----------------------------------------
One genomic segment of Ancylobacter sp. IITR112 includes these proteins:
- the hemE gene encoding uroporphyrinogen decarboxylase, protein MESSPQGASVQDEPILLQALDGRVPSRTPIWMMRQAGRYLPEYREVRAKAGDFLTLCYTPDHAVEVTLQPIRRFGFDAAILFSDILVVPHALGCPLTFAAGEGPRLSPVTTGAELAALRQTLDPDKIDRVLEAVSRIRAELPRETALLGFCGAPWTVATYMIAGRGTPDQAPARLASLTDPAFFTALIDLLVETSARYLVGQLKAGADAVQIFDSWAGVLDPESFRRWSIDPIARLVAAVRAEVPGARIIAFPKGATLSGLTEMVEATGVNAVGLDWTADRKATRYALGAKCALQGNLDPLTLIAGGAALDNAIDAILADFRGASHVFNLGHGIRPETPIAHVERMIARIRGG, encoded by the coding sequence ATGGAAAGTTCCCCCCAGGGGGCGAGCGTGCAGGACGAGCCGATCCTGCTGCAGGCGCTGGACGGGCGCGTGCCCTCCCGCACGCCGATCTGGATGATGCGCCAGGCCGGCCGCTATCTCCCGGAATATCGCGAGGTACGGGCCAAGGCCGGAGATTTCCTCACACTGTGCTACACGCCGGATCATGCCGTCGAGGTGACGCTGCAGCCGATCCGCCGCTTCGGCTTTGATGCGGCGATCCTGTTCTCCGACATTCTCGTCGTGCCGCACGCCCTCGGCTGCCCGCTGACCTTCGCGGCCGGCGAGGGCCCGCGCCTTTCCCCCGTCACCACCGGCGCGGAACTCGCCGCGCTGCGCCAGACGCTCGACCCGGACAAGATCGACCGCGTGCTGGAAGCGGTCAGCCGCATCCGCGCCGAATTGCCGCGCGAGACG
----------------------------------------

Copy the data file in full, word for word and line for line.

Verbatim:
One genomic segment of Ancylobacter sp. IITR112 includes these proteins:
- the hemE gene encoding uroporphyrinogen decarboxylase, protein MESSPQGASVQDEPILLQALDGRVPSRTPIWMMRQAGRYLPEYREVRAKAGDFLTLCYTPDHAVEVTLQPIRRFGFDAAILFSDILVVPHALGCPLTFAAGEGPRLSPVTTGAELAALRQTLDPDKIDRVLEAVSRIRAELPRETALLGFCGAPWTVATYMIAGRGTPDQAPARLASLTDPAFFTALIDLLVETSARYLVGQLKAGADAVQIFDSWAGVLDPESFRRWSIDPIARLVAAVRAEVPGARIIAFPKGATLSGLTEMVEATGVNAVGLDWTADRKATRYALGAKCALQGNLDPLTLIAGGAALDNAIDAILADFRGASHVFNLGHGIRPETPIAHVERMIARIRGG, encoded by the coding sequence ATGGAAAGTTCCCCCCAGGGGGCGAGCGTGCAGGACGAGCCGATCCTGCTGCAGGCGCTGGACGGGCGCGTGCCCTCCCGCACGCCGATCTGGATGATGCGCCAGGCCGGCCGCTATCTCCCGGAATATCGCGAGGTACGGGCCAAGGCCGGAGATTTCCTCACACTGTGCTACACGCCGGATCATGCCGTCGAGGTGACGCTGCAGCCGATCCGCCGCTTCGGCTTTGATGCGGCGATCCTGTTCTCCGACATTCTCGTCGTGCCGCACGCCCTCGGCTGCCCGCTGACCTTCGCGGCCGGCGAGGGCCCGCGCCTTTCCCCCGTCACCACCGGCGCGGAACTCGCCGCGCTGCGCCAGACGCTCGACCCGGACAAGATCGACCGCGTGCTGGAAGCGGTCAGCCGCATCCGCGCCGAATTGCCGCGCGAGACG